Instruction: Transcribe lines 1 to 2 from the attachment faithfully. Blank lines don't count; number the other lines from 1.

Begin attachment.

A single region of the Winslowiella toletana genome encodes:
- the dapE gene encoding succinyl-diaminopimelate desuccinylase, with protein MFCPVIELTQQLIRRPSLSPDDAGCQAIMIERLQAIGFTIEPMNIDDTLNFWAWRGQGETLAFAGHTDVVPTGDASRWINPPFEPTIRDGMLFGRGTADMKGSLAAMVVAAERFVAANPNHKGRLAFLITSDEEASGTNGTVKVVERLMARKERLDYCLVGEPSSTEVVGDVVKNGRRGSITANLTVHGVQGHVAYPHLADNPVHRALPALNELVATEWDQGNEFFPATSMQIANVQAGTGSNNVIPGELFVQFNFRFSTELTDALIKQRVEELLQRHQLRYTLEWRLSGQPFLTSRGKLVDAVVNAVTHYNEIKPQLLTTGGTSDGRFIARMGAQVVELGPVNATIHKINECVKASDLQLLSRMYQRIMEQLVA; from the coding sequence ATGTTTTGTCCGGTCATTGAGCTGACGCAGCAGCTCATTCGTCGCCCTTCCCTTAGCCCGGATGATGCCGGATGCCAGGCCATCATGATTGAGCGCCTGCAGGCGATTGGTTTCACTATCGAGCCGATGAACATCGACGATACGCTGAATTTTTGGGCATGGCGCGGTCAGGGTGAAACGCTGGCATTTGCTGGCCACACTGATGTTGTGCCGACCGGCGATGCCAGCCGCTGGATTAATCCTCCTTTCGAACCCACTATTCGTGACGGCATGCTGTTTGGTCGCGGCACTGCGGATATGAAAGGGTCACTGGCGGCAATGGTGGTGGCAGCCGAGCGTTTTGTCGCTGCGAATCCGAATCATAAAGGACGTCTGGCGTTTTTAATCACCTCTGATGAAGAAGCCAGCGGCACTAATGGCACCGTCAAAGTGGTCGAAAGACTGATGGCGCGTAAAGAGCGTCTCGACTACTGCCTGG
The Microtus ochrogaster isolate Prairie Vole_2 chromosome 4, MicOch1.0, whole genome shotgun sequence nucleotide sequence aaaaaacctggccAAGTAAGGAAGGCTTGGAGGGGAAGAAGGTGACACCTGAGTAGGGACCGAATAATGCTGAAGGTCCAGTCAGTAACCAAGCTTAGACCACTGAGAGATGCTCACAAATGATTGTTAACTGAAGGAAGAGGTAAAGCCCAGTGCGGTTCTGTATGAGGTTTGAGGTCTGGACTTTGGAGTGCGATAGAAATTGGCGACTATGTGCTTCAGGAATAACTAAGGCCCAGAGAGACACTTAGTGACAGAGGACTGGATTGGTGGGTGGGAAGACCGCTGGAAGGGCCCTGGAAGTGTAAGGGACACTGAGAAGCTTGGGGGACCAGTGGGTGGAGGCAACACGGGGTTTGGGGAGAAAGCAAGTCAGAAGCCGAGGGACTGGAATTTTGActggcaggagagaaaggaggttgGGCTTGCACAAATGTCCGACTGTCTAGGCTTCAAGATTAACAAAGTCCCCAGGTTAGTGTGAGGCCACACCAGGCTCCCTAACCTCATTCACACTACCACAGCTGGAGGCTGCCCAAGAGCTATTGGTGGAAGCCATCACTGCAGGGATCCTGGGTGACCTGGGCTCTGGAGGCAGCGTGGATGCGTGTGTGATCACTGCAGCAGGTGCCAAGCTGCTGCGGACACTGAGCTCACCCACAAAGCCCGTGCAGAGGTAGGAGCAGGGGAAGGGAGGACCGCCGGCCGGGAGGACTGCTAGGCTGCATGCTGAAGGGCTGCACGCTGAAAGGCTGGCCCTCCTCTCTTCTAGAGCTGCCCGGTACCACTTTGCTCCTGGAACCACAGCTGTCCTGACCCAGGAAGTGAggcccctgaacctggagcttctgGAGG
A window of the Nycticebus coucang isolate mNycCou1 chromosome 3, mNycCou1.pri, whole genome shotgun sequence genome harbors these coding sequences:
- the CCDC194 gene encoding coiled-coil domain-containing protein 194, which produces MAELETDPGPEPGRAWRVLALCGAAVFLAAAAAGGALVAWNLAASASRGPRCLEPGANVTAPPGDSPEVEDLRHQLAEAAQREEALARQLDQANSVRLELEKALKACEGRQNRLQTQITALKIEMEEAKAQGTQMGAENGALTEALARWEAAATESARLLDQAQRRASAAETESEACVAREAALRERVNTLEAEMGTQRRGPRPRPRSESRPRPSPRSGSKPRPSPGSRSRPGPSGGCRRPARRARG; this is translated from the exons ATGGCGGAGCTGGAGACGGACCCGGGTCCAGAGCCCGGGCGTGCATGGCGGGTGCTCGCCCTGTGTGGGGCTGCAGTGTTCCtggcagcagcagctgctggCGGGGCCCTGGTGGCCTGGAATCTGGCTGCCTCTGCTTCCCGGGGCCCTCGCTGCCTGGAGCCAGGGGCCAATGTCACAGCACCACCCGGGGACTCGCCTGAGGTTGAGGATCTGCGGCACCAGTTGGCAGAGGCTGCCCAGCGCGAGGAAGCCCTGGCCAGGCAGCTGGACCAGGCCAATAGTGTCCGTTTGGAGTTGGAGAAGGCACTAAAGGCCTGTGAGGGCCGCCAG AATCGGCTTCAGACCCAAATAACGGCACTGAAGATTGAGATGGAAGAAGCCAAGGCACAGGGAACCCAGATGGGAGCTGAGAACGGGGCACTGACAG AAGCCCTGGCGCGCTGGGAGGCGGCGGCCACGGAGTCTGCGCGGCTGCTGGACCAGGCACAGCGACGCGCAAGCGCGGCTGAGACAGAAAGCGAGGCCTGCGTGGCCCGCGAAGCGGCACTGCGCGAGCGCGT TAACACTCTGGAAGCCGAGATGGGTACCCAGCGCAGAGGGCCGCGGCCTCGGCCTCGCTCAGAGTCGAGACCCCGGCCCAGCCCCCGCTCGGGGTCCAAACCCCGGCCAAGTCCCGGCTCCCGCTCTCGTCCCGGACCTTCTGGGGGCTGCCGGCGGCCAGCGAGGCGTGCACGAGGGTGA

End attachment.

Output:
A single region of the Winslowiella toletana genome encodes:
- the dapE gene encoding succinyl-diaminopimelate desuccinylase, with protein MFCPVIELTQQLIRRPSLSPDDAGCQAIMIERLQAIGFTIEPMNIDDTLNFWAWRGQGETLAFAGHTDVVPTGDASRWINPPFEPTIRDGMLFGRGTADMKGSLAAMVVAAERFVAANPNHKGRLAFLITSDEEASGTNGTVKVVERLMARKERLDYCLVGEPSSTEVVGDVVKNGRRGSITANLTVHGVQGHVAYPHLADNPVHRALPALNELVATEWDQGNEFFPATSMQIANVQAGTGSNNVIPGELFVQFNFRFSTELTDALIKQRVEELLQRHQLRYTLEWRLSGQPFLTSRGKLVDAVVNAVTHYNEIKPQLLTTGGTSDGRFIARMGAQVVELGPVNATIHKINECVKASDLQLLSRMYQRIMEQLVA; from the coding sequence ATGTTTTGTCCGGTCATTGAGCTGACGCAGCAGCTCATTCGTCGCCCTTCCCTTAGCCCGGATGATGCCGGATGCCAGGCCATCATGATTGAGCGCCTGCAGGCGATTGGTTTCACTATCGAGCCGATGAACATCGACGATACGCTGAATTTTTGGGCATGGCGCGGTCAGGGTGAAACGCTGGCATTTGCTGGCCACACTGATGTTGTGCCGACCGGCGATGCCAGCCGCTGGATTAATCCTCCTTTCGAACCCACTATTCGTGACGGCATGCTGTTTGGTCGCGGCACTGCGGATATGAAAGGGTCACTGGCGGCAATGGTGGTGGCAGCCGAGCGTTTTGTCGCTGCGAATCCGAATCATAAAGGACGTCTGGCGTTTTTAATCACCTCTGATGAAGAAGCCAGCGGCACTAATGGCACCGTCAAAGTGGTCGAAAGACTGATGGCGCGTAAAGAGCGTCTCGACTACTGCCTGG